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Solomon was dreaming about his new ministry as king of God’s people Israel. King David, his father, had been a most worthy leader, and Solomon wanted so much to follow in his father’s footsteps and govern well.
This young king understood the awesome privilege and responsibility he was facing (1 Kings 3:5-9).
God spoke to Solomon in his dream, offering to provide him with whatever gift might be helpful as king. Solomon bypassed the things that might immediately come to mind as useful — money, power, influence, popularity. He saw himself rather as one open to govern God’s people as servant, instead of expecting to be served. Solomon asked for the gift of wisdom—an understanding heart to judge well and to distinguish between right and wrong.
Are we not impressed with such a noble request from the young king? God certainly was. He granted his wish in abundance.
As King of Israel, the “pearl” of great price Solomon sought could easily have been his own self-interest. For many in leadership positions, within our own country and beyond, taking care of No. 1 seems to be the preoccupation.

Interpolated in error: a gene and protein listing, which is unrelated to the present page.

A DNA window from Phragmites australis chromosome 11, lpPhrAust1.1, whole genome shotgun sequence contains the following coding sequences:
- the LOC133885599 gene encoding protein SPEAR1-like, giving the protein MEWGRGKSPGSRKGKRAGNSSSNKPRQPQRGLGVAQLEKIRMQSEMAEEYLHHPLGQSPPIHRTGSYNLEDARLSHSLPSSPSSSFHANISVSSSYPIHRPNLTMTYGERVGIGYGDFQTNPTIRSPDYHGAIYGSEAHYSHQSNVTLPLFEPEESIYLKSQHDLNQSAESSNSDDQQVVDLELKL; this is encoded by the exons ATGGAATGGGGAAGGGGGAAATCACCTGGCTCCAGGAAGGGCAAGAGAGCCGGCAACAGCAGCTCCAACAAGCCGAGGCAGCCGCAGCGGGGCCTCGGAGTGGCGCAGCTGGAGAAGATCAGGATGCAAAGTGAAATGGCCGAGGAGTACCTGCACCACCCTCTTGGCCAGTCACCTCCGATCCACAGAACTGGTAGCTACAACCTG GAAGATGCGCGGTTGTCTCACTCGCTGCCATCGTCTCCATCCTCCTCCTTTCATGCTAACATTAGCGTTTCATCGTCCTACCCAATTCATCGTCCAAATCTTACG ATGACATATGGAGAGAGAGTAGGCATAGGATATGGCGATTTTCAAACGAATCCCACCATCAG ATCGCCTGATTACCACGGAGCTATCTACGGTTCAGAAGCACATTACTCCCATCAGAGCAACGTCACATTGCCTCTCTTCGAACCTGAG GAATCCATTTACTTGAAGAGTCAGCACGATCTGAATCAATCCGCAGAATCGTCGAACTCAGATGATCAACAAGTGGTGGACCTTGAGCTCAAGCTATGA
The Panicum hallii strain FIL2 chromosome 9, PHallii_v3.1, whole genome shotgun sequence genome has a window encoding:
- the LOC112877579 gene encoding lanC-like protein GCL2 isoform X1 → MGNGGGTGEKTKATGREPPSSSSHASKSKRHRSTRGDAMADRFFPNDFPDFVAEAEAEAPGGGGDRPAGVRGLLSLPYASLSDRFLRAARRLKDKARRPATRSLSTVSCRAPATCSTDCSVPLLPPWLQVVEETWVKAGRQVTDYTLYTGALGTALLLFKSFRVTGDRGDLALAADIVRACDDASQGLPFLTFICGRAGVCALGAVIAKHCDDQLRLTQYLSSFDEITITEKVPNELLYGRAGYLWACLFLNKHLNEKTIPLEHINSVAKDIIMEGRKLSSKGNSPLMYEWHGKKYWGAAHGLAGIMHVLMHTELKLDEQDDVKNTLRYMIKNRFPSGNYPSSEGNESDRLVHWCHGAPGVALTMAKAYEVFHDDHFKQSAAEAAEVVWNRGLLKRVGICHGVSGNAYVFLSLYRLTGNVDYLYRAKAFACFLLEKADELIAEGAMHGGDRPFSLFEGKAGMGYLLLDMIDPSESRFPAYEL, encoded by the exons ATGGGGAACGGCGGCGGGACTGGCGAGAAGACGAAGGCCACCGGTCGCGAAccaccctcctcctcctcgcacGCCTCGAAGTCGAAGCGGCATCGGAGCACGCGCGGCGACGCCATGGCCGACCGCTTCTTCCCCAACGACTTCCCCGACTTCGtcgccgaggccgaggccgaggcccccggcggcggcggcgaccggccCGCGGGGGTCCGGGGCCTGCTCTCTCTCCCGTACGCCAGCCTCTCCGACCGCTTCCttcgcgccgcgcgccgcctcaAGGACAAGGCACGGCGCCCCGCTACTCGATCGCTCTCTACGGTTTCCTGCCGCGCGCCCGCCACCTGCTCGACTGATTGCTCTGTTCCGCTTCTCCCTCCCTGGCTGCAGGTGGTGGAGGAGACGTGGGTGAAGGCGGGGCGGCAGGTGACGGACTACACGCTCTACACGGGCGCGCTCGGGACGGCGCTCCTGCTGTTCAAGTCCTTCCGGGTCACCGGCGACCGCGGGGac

“Me first, and if there is any time or energy or resources left, possibly your needs—but don’t count on it” demonstrates a dismissal of anything and anybody who does not serve my needs, my wants, my agenda.
The pearl of great price sought after is bought at the expense of whoever gets in the way. We see plenty of that mentality played out in the daily news. We are simply horrified.
The experience of Solomon challenges us to go beyond examining the motives that drive people who horrify us in the news.
It invites us to examine the reasons that underpin what we say and do. God asks each of us the question, “My beloved disciple, in all honesty, what motives deep within energize you and drive you? Name the pearl of great price you seek, and how much are you willing to pay for it or make others pay? At the end of the day, where do you find that pearl in your examination of conscience? Dearly beloved, if I were to appear in your dreams and offer you whatever you want, what would you ask for?”
Sister Paula Gohs, C.D.P., is a pastoral associate at St. John’s The Evangelist Catholic Church in Carrollton.